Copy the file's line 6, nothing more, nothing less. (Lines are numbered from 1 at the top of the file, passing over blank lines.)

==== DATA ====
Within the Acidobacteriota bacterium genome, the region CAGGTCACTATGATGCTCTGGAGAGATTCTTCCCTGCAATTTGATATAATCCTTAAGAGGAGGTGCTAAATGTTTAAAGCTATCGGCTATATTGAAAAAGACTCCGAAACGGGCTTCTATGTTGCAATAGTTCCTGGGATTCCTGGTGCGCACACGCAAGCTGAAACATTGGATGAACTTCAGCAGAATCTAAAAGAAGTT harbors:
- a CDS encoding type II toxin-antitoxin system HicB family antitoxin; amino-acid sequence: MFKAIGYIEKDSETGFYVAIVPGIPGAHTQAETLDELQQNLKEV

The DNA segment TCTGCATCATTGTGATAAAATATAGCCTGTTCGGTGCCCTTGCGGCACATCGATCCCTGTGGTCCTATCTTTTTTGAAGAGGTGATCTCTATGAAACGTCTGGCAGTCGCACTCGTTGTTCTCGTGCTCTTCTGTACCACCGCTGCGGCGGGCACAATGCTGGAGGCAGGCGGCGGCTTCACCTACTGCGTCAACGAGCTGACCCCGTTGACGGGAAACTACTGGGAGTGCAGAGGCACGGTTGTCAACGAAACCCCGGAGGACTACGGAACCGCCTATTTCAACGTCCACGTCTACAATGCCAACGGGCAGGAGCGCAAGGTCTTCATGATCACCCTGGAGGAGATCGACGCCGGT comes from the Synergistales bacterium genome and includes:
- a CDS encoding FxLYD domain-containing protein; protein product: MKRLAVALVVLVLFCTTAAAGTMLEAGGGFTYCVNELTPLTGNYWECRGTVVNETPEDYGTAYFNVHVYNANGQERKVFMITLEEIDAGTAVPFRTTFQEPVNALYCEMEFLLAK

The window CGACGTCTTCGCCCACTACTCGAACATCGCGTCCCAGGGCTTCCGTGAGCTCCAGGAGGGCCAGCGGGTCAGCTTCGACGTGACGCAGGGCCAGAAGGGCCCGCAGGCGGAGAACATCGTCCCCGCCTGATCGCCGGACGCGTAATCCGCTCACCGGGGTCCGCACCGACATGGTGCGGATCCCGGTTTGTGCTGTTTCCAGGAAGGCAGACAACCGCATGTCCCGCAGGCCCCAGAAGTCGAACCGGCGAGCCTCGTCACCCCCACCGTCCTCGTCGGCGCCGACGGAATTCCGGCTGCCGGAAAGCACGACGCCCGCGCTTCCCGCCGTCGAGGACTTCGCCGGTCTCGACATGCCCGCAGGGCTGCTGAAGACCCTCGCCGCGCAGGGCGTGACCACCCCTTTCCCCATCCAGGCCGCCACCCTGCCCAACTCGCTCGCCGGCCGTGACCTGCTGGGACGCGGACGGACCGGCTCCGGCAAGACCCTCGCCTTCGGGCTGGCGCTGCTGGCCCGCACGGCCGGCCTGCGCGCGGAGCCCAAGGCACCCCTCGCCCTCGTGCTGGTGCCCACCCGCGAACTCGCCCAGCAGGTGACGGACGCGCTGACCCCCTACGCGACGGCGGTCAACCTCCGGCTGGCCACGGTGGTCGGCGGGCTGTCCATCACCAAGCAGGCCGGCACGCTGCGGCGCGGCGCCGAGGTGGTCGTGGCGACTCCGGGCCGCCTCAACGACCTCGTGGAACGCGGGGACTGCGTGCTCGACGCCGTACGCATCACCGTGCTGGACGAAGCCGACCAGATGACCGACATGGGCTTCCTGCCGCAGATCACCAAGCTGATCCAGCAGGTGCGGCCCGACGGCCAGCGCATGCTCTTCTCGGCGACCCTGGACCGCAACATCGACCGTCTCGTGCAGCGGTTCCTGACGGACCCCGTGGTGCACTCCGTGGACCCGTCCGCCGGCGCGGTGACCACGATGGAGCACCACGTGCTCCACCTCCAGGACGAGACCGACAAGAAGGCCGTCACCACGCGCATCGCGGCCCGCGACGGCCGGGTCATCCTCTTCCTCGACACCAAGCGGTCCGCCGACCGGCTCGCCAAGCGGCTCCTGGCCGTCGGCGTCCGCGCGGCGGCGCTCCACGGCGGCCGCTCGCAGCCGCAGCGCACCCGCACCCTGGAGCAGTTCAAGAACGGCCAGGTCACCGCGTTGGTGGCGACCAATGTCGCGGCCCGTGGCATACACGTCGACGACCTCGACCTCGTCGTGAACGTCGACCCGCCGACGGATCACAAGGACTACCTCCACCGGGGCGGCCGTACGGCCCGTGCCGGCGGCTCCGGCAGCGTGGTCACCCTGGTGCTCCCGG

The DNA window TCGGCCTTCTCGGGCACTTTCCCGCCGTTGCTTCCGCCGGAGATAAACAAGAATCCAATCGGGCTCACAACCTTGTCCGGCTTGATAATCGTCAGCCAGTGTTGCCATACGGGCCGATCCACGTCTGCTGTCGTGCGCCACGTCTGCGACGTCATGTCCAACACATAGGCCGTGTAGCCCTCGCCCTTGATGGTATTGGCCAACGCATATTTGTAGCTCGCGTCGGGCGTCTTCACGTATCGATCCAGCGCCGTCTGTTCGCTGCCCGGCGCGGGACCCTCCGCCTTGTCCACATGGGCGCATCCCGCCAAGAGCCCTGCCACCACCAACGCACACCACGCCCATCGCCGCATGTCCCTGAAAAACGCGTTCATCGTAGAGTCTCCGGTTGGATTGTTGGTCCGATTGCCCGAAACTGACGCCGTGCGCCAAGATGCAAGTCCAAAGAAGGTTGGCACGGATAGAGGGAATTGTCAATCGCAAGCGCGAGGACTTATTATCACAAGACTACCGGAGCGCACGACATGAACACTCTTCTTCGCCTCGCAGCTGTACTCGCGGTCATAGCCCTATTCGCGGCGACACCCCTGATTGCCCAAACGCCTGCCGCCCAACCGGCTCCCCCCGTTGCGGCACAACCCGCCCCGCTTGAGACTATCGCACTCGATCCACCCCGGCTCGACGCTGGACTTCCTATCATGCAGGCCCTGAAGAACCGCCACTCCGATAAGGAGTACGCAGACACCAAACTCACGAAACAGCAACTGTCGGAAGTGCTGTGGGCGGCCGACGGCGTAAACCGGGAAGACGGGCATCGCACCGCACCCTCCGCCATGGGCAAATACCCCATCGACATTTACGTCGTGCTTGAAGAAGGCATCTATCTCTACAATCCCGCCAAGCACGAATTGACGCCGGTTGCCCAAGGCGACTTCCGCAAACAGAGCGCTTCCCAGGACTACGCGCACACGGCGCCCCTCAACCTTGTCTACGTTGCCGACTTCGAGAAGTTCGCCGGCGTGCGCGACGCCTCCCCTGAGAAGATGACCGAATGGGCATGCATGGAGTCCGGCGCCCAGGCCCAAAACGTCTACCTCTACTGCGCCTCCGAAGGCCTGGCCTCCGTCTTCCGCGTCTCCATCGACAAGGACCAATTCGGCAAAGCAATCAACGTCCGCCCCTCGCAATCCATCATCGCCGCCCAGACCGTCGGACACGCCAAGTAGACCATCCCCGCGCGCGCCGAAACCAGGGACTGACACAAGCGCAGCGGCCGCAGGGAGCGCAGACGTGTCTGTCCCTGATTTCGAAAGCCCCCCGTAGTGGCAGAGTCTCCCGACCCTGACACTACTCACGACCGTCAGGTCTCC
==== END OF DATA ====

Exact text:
The DNA window TCGGCCTTCTCGGGCACTTTCCCGCCGTTGCTTCCGCCGGAGATAAACAAGAATCCAATCGGGCTCACAACCTTGTCCGGCTTGATAATCGTCAGCCAGTGTTGCCATACGGGCCGATCCACGTCTGCTGTCGTGCGCCACGTCTGCGACGTCATGTCCAACACATAGGCCGTGTAGCCCTCGCCCTTGATGGTATTGGCCAACGCATATTTGTAGCTCGCGTCGGGCGTCTTCACGTATCGATCCAGCGCCGTCTGTTCGCTGCCCGGCGCGGGACCCTCCGCCTTGTCCACATGGGCGCATCCCGCCAAGAGCCCTGCCACCACCAACGCACACCACGCCCATCGCCGCATGTCCCTGAAAAACGCGTTCATCGTAGAGTCTCCGGTTGGATTGTTGGTCCGATTGCCCGAAACTGACGCCGTGCGCCAAGATGCAAGTCCAAAGAAGGTTGGCACGGATAGAGGGAATTGTCAATCGCAAGCGCGAGGACTTATTATCACAAGACTACCGGAGCGCACGACATGAACACTCTTCTTCGCCTCGCAGCTGTACTCGCGGTCATAGCCCTATTCGCGGCGACACCCCTGATTGCCCAAACGCCTGCCGCCCAACCGGCTCCCCCCGTTGCGGCACAACCCGCCCCGCTTGAGACTATCGCACTCGATCCACCCCGGCTCGACGCTGGACTTCCTATCATGCAGGCCCTGAAGAACCGCCACTCCGATAAGGAGTACGCAGACACCAAACTCACGAAACAGCAACTGTCGGAAGTGCTGTGGGCGGCCGACGGCGTAAACCGGGAAGACGGGCATCGCACCGCACCCTCCGCCATGGGCAAATACCCCATCGACATTTACGTCGTGCTTGAAGAAGGCATCTATCTCTACAATCCCGCCAAGCACGAATTGACGCCGGTTGCCCAAGGCGACTTCCGCAAACAGAGCGCTTCCCAGGACTACGCGCACACGGCGCCCCTCAACCTTGTCTACGTTGCCGACTTCGAGAAGTTCGCCGGCGTGCGCGACGCCTCCCCTGAGAAGATGACCGAATGGGCATGCATGGAGTCCGGCGCCCAGGCCCAAAACGTCTACCTCTACTGCGCCTCCGAAGGCCTGGCCTCCGTCTTCCGCGTCTCCATCGACAAGGACCAATTCGGCAAAGCAATCAACGTCCGCCCCTCGCAATCCATCATCGCCGCCCAGACCGTCGGACACGCCAAGTAGACCATCCCCGCGCGCGCCGAAACCAGGGACTGACACAAGCGCAGCGGCCGCAGGGAGCGCAGACGTGTCTGTCCCTGATTTCGAAAGCCCCCCGTAGTGGCAGAGTCTCCCGACCCTGACACTACTCACGACCGTCAGGTCTCC